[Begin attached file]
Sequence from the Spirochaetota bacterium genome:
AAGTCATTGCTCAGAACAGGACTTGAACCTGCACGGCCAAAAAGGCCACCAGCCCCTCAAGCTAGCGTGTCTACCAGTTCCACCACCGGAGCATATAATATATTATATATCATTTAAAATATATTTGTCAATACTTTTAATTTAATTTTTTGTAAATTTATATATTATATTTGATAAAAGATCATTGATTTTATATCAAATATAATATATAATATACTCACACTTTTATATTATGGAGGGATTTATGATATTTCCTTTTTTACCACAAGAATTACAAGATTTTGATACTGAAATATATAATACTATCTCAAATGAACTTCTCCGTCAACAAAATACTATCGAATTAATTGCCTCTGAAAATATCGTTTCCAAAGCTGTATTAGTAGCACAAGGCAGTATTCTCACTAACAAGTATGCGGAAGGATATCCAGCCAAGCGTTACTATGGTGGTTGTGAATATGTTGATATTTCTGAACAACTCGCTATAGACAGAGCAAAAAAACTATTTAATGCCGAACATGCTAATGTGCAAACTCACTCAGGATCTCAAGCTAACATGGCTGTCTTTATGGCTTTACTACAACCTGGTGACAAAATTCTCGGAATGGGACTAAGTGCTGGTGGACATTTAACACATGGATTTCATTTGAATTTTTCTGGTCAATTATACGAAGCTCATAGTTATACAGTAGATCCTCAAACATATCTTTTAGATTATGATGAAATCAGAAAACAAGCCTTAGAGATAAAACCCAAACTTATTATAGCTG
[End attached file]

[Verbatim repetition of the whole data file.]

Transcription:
Sequence from the Spirochaetota bacterium genome:
AAGTCATTGCTCAGAACAGGACTTGAACCTGCACGGCCAAAAAGGCCACCAGCCCCTCAAGCTAGCGTGTCTACCAGTTCCACCACCGGAGCATATAATATATTATATATCATTTAAAATATATTTGTCAATACTTTTAATTTAATTTTTTGTAAATTTATATATTATATTTGATAAAAGATCATTGATTTTATATCAAATATAATATATAATATACTCACACTTTTATATTATGGAGGGATTTATGATATTTCCTTTTTTACCACAAGAATTACAAGATTTTGATACTGAAATATATAATACTATCTCAAATGAACTTCTCCGTCAACAAAATACTATCGAATTAATTGCCTCTGAAAATATCGTTTCCAAAGCTGTATTAGTAGCACAAGGCAGTATTCTCACTAACAAGTATGCGGAAGGATATCCAGCCAAGCGTTACTATGGTGGTTGTGAATATGTTGATATTTCTGAACAACTCGCTATAGACAGAGCAAAAAAACTATTTAATGCCGAACATGCTAATGTGCAAACTCACTCAGGATCTCAAGCTAACATGGCTGTCTTTATGGCTTTACTACAACCTGGTGACAAAATTCTCGGAATGGGACTAAGTGCTGGTGGACATTTAACACATGGATTTCATTTGAATTTTTCTGGTCAATTATACGAAGCTCATAGTTATACAGTAGATCCTCAAACATATCTTTTAGATTATGATGAAATCAGAAAACAAGCCTTAGAGATAAAACCCAAACTTATTATAGCTG